Parent-Child Advice

Is the Advanced Work Class the Right Fit for your BPS Student?

Would you like a more challenging educational environment for your student? If your child is in third through fifth grade, you may want to consider the Advanced Work Class (AWC). It is a full-time program in the Boston Public Schools that “provides an accelerated academic curriculum for students in grades 4-6. This program includes subjects studied in greater depth, more schoolwork, and more home study than the traditional curriculum.” Enrolling in the Advanced Work Class…

Read More »

Helping Your Senior Deal With College Rejection Letters

This time of year, a lot of excitement is in the air for high school seniors. However, it is possible that your child may not be accepted to every school they applied to, especially when it comes to “reach schools.” The Admissions Office does not know your child personally, and a rejection letter is not an attack against who they are. Making admissions decisions is a complicated science, and if your child was not accepted…

Read More »

How to Apply for Private School After Traditional Deadlines

If your child was waitlisted, the SSAT has an Open Seat Listing Feature. Read more on how to apply for private school after traditional deadlines below: “Whether you didn’t receive an offer of admission from your top choice school, didn’t get the financial aid package you needed, or are coming to the process after the admission season, there are many reasons why you may still be seeking the perfect independent school fit for you. There…

Read More »

How to Protect Your Daughter from Bullying

Katie Hurley’s office is filled with young girls who struggle with courage, confidence and friendship skills. Hurley, a child and adolescent psychotherapist and author of the recently published “No More Mean Girls,” has noticed an escalating trend: Girls right now are overwhelmed with adult-directed activities. The trouble is that parents are not helping girls find their voices effectively enough.  “Girls no longer have time to partake in girlhood on their own,” said Hurley. This overly…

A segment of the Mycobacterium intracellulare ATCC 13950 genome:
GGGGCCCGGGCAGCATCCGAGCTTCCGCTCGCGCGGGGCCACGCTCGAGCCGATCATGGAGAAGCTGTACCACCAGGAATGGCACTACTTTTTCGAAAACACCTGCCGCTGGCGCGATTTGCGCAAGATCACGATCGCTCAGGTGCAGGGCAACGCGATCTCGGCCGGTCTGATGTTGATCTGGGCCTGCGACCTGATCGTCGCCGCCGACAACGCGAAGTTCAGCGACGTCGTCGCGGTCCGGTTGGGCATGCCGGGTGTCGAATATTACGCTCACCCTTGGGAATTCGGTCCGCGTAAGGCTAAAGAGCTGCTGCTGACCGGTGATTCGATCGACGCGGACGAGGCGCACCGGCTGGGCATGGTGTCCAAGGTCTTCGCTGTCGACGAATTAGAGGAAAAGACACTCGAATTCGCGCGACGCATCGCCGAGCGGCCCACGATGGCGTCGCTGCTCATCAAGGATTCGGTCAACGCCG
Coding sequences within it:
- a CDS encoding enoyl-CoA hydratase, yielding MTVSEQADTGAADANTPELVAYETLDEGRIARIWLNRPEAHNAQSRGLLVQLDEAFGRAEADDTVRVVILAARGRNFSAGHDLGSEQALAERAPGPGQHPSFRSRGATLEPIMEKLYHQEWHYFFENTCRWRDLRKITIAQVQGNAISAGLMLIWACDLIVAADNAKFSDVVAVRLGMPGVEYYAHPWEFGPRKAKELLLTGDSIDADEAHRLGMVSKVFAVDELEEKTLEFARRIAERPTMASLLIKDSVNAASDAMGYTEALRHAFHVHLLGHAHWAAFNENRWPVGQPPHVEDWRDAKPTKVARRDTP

Read More »

ISEE Don’ts: Everything to Avoid on the Exam

If your child is interested in attending an independent school, they will likely need to take the Independent School Entrance Examination (ISEE) in order to apply. You’ll be set to go once you read our list of ISEE don’ts.  Don’t wait until the last minute to prep. Starting early is essential to understanding and becoming comfortable with the test format, which in turn is essential for a good score. Don’t skip the practice tests. Boston…

Read More »

Do’s and Don’ts of Parenting an ADHD Child

Raising a child with ADHD means parents need to adopt different approaches to parenting. Parents must accept the fact that children with ADHD have functionally different brains from those of other children. While children with ADHD can still learn what is acceptable and what isn’t, their disorder does make them more prone to impulsive behavior. Fostering the development of a child with ADHD means that you will have to modify your behavior and learn to…

Read More »

Getting Your Child to Love Homework with These 3 Goal Setting Tips

It is never too early to start teaching the important life skill of goal setting to our children. Learning to set goals teaches kids to take responsibility for themselves, and they learn that their actions can determine whether or not they fail or succeed. Goal setting also builds self confidence, as when children reach their goals, they learn to believe in their abilities and are more likely to set new goals for themselves in the…

Read More »

Promoting Autonomy: 7 Ways Kids Benefit from Choice

Although there is certainly such a thing as too much free choice, especially when it comes to our children and all the learning they still have to do, choice is undeniably an essential part of learning and growing up. As students grow and start to develop their own ideas, we must allow them to incorporate more and more of their own decision making into their lives. Here are some options to offer older students more…

Read More »

Healing Childhood Mental Health through Bibliotherapy

Mental health concerns like anxiety, depression, and post-traumatic stress disorder can affect a student’s ability to concentrate, form friendships, and thrive in the classroom, among many other things. Educators and school counselors often provide Social and Emotional Learning programs (SEL) in order to help these students, as well as school-based therapeutic support groups. Even in these forums, however, getting teenagers to speak about their problems can be challenging, especially when they feel like outsiders and…

Read More »

Childhood Trauma: The Next Public Health Crisis?

Should childhood trauma be treated like a public health crisis? When public health officials get wind of an outbreak of Hepatitis A or influenza, they spring into action with public awareness campaigns, monitoring and outreach. A new study published in the Journal of the American Medical Association suggests the response to childhood trauma should be similar. It shows how the effects of childhood trauma persist and are linked to mental illness and addiction in adulthood.…

Read More »